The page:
Toledo, Ohio Water Situation Is Critical


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The Toledo, Ohio community has received a startling warning from state officials with regard to the local drinking water, which has been deemed unsafe for human consumption until further notice.

The warning came early Saturday following a series of tests on Lake Erie. The testing revealed the presence of a toxic substance. It’s believed the toxin was caused by the presence of a certain type of algae. The green algae bloom is so massive, it can be seen from space.

Toledo boasts a population of 280,000 people. As Ohio’s fourth largest city, the reality of tainted water has left citizens in a serious bind.

It’s believed that nearly 500,000 residents living in Toledo and the surrounding area have been affected by the water crisis.

Governor John Kasich called upon Ohio’s National Guard members to supply food, water, and water purification tools to the affected population within the state.

Locals have also bought up much of the available bottled water in local groceries stores.

Citizens will just have to make do until such time as the area’s drinking water becomes safe again. Kasich has said that it’s simply too early to say exactly when that will be.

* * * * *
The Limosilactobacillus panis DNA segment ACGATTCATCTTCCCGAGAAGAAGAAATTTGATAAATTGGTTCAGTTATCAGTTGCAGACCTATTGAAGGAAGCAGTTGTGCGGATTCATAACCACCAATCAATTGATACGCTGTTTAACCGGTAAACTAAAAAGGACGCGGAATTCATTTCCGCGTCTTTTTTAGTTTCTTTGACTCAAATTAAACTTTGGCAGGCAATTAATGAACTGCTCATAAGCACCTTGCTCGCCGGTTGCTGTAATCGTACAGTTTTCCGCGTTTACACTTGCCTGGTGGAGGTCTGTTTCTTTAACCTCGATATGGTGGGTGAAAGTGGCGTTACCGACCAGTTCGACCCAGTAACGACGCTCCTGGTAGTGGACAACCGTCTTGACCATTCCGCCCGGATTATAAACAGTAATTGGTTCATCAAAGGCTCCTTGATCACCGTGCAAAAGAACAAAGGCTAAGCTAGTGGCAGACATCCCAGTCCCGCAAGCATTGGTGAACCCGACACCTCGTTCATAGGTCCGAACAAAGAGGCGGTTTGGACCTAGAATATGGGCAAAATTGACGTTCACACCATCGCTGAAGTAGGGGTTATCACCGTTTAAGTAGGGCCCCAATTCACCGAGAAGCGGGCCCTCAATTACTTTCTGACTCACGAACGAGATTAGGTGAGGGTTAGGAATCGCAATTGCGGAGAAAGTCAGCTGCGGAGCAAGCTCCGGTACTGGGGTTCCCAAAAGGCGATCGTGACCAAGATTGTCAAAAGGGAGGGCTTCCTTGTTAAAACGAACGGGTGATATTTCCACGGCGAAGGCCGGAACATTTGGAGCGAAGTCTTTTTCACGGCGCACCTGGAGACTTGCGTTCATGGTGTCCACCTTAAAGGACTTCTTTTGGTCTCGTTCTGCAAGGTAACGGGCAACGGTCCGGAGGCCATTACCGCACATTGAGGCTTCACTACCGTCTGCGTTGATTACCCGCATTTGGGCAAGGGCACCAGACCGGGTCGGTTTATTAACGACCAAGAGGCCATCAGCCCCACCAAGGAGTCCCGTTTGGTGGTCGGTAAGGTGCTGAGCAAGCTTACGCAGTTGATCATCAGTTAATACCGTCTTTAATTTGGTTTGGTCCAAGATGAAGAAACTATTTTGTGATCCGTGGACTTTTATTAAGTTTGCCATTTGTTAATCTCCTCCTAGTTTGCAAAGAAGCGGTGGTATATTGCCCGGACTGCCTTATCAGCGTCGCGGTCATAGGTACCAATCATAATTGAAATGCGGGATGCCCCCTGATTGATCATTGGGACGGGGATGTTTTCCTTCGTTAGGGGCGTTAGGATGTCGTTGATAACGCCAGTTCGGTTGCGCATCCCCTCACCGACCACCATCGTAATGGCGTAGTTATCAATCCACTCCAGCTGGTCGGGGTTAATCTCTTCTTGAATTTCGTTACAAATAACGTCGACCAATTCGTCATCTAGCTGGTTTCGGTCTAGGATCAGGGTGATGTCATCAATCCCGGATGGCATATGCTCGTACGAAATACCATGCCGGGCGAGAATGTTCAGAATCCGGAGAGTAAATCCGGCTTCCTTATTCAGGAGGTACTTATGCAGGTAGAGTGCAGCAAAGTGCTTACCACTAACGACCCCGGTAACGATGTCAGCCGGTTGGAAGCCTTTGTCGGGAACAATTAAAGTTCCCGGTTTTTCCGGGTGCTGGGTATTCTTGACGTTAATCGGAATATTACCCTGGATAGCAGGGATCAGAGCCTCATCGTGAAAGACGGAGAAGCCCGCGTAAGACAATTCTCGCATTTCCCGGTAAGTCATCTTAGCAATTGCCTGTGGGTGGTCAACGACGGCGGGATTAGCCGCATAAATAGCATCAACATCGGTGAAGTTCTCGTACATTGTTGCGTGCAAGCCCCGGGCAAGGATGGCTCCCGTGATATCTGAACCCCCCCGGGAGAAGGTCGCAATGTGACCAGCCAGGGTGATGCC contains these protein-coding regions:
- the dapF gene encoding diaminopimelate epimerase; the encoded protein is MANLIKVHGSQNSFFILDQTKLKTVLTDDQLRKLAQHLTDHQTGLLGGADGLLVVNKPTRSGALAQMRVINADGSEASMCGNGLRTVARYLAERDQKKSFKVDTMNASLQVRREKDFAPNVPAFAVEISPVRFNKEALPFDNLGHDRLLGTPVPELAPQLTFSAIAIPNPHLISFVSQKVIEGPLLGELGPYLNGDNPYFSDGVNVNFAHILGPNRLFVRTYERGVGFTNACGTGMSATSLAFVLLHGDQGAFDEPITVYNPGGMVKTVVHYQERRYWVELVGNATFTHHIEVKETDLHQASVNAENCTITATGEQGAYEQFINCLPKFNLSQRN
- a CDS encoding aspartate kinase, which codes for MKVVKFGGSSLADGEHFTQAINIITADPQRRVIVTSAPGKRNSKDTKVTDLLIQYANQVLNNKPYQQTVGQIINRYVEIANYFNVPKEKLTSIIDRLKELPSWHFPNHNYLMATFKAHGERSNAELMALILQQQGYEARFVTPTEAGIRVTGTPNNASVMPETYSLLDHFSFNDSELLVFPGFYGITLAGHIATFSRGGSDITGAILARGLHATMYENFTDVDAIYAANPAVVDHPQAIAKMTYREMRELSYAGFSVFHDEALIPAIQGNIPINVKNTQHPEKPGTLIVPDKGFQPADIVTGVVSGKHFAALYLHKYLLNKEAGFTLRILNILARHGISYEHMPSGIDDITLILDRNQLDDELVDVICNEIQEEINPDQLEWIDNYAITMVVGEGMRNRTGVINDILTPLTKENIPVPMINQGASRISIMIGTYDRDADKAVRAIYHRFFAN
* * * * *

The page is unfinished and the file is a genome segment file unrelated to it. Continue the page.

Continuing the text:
The problem has forced the closure of area restaurants and even the shutting down of the Toledo Zoo.

Officials from the state’s Environmental Protection Agency are expected to conduct further tests in order to identify the origin of toxins within the water.

They will also be responsible for determining when the drinking water is once again safe for consumption and just how long citizens are expected to avoid the local water.

Those who do consume the tainted water could experience horrible side-effects, including vomiting and diarrhea.

The water crisis in Toledo, Ohio has worried nearby major cities. As a precaution, officials in Chicago, Ill. are having Lake Michigan tested.

Spokeswoman Shannon Breymaier stated that it should be a couple of days before the Lake Michigan test results come back.

Image via Wikimedia Commons